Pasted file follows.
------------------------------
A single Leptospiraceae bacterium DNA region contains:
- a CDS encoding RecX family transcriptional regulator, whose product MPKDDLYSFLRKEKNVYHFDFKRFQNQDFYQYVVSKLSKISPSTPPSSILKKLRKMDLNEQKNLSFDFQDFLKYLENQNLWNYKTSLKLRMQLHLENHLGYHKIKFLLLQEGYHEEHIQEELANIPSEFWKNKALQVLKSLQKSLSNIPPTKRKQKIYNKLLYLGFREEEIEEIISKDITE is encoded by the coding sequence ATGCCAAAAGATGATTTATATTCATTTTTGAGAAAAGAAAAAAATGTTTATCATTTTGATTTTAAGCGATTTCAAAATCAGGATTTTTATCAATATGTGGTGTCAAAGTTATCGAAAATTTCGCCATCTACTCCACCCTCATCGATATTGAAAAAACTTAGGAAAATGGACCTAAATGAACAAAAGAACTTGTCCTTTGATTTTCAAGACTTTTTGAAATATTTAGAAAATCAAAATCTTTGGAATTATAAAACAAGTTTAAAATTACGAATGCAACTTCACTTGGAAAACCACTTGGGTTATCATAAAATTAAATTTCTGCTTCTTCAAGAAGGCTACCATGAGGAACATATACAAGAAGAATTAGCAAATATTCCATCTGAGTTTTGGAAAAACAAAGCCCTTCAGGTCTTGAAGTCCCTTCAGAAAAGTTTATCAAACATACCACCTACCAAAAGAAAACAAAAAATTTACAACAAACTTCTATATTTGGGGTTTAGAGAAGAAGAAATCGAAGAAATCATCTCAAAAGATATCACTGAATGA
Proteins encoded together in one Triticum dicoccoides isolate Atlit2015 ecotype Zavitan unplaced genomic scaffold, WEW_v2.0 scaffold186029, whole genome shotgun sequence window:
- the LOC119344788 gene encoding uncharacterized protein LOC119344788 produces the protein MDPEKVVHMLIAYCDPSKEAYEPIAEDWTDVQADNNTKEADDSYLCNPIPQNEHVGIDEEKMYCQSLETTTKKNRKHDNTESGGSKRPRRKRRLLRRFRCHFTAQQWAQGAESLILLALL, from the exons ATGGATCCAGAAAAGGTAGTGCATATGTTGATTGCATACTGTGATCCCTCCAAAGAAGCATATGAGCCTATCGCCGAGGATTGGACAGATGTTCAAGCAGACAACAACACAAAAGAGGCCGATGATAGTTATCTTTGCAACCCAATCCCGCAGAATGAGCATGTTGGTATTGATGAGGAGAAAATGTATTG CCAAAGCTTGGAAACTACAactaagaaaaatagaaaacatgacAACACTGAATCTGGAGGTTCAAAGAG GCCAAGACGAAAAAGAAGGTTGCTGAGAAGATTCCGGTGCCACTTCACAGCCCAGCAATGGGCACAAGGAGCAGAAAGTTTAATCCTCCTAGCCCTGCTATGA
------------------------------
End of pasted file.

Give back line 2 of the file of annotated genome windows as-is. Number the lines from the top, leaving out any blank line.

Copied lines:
- a CDS encoding RecX family transcriptional regulator, whose product MPKDDLYSFLRKEKNVYHFDFKRFQNQDFYQYVVSKLSKISPSTPPSSILKKLRKMDLNEQKNLSFDFQDFLKYLENQNLWNYKTSLKLRMQLHLENHLGYHKIKFLLLQEGYHEEHIQEELANIPSEFWKNKALQVLKSLQKSLSNIPPTKRKQKIYNKLLYLGFREEEIEEIISKDITE is encoded by the coding sequence ATGCCAAAAGATGATTTATATTCATTTTTGAGAAAAGAAAAAAATGTTTATCATTTTGATTTTAAGCGATTTCAAAATCAGGATTTTTATCAATATGTGGTGTCAAAGTTATCGAAAATTTCGCCATCTACTCCACCCTCATCGATATTGAAAAAACTTAGGAAAATGGACCTAAATGAACAAAAGAACTTGTCCTTTGATTTTCAAGACTTTTTGAAATATTTAGAAAATCAAAATCTTTGGAATTATAAAACAAGTTTAAAATTACGAATGCAACTTCACTTGGAAAACCACTTGGGTTATCATAAAATTAAATTTCTGCTTCTTCAAGAAGGCTACCATGAGGAACATATACAAGAAGAATTAGCAAATATTCCATCTGAGTTTTGGAAAAACAAAGCCCTTCAGGTCTTGAAGTCCCTTCAGAAAAGTTTATCAAACATACCACCTACCAAAAGAAAACAAAAAATTTACAACAAACTTCTATATTTGGGGTTTAGAGAAGAAGAAATCGAAGAAATCATCTCAAAAGATATCACTGAATGA